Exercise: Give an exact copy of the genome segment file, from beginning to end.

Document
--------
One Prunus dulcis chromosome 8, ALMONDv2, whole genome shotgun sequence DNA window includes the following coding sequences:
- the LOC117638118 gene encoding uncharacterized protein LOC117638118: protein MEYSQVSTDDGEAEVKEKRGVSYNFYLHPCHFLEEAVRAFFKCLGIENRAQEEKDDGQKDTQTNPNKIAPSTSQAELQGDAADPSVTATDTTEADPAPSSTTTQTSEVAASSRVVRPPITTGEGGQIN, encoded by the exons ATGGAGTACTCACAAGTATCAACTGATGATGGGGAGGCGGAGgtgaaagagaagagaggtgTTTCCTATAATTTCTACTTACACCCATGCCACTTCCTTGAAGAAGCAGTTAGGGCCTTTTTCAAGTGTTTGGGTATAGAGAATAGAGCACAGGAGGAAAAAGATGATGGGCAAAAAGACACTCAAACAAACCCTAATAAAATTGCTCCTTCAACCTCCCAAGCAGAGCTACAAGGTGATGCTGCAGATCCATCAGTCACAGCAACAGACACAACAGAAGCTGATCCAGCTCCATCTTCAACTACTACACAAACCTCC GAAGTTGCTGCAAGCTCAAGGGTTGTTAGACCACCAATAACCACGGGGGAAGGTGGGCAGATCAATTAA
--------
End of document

One Prunus dulcis chromosome 8, ALMONDv2, whole genome shotgun sequence DNA window includes the following coding sequences:
- the LOC117638118 gene encoding uncharacterized protein LOC117638118: protein MEYSQVSTDDGEAEVKEKRGVSYNFYLHPCHFLEEAVRAFFKCLGIENRAQEEKDDGQKDTQTNPNKIAPSTSQAELQGDAADPSVTATDTTEADPAPSSTTTQTSEVAASSRVVRPPITTGEGGQIN, encoded by the exons ATGGAGTACTCACAAGTATCAACTGATGATGGGGAGGCGGAGgtgaaagagaagagaggtgTTTCCTATAATTTCTACTTACACCCATGCCACTTCCTTGAAGAAGCAGTTAGGGCCTTTTTCAAGTGTTTGGGTATAGAGAATAGAGCACAGGAGGAAAAAGATGATGGGCAAAAAGACACTCAAACAAACCCTAATAAAATTGCTCCTTCAACCTCCCAAGCAGAGCTACAAGGTGATGCTGCAGATCCATCAGTCACAGCAACAGACACAACAGAAGCTGATCCAGCTCCATCTTCAACTACTACACAAACCTCC GAAGTTGCTGCAAGCTCAAGGGTTGTTAGACCACCAATAACCACGGGGGAAGGTGGGCAGATCAATTAA